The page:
He would live. He would remember this encounter with a Bretan warrior-monk. He would have a terrible scar on his leg and perhaps have a slight limp in his walk. But he would live. With a foot I lifted the warrior’s blade from out of the snow and sent it sailing some yards away from his hand as I turned to face the remaining three swordsmen.

They were older men, more experienced in combat. Their attack was coordinated. Their blades came flying from three different directions. I ducked one, side-stepped the second, and rolled to one side into the snow to escape the third. Coming to my feet I barely had time to deflect a blow with my weapon. The sharp ring of steel against steel filled the forest clearing as the four of us danced a deadly fugue around each other. Fierce were they attacks and determined in their will to destroy me. Time and time again I felt the tug of a sword’s point pulling at the simple yellow colored surcoat I wore covering my chain mail. But that was as close as the came to finding their target.

For three minutes I danced and turned and rolled and blunted their attacks. Swords sparkling in the late afternoon air, the furious din of a steel ringing in the coldness, and the grunts and grimacing of men exerting all their strength as they pressed on in their attack, created a cacophony of noise. And in the end leading up to their defeat. As anticipated. Their fury was so intense they did not pace themselves. Their lust to spill my blood onto the now churned and ravaged carpet of snow compelled them to expend every ounce of strength they had into their attack. No man can fight so blindly and so intently for long. A man’s strength is finite. It drains over time. When it is gone it makes the warrior commit mistakes. Mistakes which can be costly.

The second warrior fell to Helshvingar with a sudden stroke of the blade across an exposed arm. Again the strange bronze blade sliced through iron mail and human flesh as if they were water. Muscles were severed and spurts of amazingly dark red blood shot across the whiteness of the snow in a fanning motion. There was a scream of pain as the swordsman staggered back, dropping his sword and reaching from his bleeding arm.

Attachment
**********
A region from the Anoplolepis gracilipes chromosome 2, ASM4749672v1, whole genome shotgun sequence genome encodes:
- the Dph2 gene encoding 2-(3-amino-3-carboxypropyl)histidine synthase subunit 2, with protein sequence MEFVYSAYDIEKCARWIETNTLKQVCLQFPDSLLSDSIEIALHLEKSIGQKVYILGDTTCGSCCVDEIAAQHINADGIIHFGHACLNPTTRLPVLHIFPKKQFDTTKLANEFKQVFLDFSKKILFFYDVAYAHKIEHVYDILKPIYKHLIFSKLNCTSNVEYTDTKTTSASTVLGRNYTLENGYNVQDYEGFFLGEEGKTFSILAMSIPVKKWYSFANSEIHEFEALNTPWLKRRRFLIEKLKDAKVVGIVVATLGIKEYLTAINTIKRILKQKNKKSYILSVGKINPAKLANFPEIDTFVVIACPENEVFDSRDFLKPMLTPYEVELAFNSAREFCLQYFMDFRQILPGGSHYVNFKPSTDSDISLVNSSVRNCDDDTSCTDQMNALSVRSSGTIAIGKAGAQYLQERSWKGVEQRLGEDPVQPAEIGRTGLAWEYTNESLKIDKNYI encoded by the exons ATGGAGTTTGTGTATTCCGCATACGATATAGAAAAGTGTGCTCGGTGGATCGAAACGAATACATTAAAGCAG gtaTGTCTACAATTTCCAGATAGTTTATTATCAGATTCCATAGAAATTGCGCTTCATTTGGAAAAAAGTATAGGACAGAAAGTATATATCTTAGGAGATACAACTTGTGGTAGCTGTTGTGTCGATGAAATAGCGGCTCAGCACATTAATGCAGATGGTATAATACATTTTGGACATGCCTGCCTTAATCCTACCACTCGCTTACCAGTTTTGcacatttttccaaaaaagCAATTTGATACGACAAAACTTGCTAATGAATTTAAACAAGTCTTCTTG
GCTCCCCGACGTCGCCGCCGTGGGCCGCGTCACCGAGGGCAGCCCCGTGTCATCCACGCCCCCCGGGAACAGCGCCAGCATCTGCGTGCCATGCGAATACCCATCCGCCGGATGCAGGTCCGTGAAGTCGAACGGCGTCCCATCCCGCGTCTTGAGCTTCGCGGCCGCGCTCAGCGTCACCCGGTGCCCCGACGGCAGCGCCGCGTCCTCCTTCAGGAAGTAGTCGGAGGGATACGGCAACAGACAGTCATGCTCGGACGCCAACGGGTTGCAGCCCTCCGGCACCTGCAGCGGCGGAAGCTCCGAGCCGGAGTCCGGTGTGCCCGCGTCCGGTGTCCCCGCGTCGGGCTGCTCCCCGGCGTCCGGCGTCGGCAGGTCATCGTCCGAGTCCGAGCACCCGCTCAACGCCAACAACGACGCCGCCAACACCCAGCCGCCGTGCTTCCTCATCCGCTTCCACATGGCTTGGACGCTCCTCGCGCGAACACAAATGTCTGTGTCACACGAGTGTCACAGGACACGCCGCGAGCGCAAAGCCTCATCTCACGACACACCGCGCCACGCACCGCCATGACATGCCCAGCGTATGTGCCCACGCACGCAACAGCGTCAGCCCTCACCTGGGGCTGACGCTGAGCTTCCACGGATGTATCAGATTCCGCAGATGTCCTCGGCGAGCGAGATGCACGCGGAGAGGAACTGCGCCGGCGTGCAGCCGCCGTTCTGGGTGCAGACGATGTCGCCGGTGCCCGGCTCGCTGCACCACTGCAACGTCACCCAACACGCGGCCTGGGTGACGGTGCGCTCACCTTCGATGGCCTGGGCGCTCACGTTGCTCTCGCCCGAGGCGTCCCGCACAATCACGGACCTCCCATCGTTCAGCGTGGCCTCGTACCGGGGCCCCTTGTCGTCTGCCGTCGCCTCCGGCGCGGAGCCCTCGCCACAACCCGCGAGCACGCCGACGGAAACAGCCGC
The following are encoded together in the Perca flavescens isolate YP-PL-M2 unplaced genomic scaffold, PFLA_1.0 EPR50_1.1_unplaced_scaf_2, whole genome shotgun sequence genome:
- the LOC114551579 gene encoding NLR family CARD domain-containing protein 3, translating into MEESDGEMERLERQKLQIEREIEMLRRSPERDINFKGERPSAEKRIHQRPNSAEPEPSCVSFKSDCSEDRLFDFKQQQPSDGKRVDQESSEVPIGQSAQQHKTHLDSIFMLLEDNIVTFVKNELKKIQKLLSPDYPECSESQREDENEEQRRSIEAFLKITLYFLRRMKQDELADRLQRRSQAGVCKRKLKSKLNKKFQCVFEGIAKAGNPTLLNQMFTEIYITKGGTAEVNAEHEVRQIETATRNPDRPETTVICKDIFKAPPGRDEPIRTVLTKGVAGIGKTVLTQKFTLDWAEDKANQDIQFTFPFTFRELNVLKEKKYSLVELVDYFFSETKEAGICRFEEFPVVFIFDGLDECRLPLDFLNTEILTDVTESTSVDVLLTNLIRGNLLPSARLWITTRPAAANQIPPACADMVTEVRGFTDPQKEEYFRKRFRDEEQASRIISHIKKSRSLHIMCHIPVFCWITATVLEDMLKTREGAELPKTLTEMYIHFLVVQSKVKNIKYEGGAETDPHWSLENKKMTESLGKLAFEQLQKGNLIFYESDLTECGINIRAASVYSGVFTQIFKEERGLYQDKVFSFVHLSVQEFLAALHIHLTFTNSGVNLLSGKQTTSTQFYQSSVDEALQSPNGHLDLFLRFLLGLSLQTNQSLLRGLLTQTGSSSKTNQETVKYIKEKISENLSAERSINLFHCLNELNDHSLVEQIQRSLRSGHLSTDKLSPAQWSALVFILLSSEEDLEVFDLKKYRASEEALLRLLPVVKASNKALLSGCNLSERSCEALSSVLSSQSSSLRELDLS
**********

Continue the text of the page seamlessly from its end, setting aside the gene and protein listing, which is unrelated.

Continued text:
Again, the warrior would live. The wound severe enough to make the swordsman withdraw from the contest. His arm would heal. He would live to fight again. But not today. Not in this fight.

The remaining two pressed on their attack. By now their breaths with coming hard and furiously. Hot condensation shot out into the frigid cold every time they exhaled. Their blows were falling still with blinding speed. But they no longer had the power as they had in the first few moments of the attack. They were opening themselves to counter-strokes.

The third swordsman I removed from the fray with a sudden kick of my right foot into the man’s left leg just above the kneecap. There was a loud snap like that of a tree branch creaking, a howl of pain, and the man crashed into the snow withering in pain from a broken leg. The fourth warrior went down a half second later. A lunge with his sword at my chest, too deep of a strike before recovering, and the warrior found himself momentarily off balance. It was but the flash of my open hand, again in the hard edge of a sword, in a chopping blow to the man’s neck in the back of his head which dropped him into the snow unconscious.

The snow around mean was streaked with streams and blotches of red. Rogarian swordsmen, some conscious and some not, lay at my feet. And I, with my ancient weapon in hand, turned and faced the gaunt ascetic Iaegor defiantly.

“Excellent! Excellent! So you are skilled in the use of your sword against ordinary swordsmen!”

The wizard’s words were filled with genuine admiration. There was a narrow smile on the gaunt man’s face. But he lifted a hand up in a gesture telling me another attack was imminent.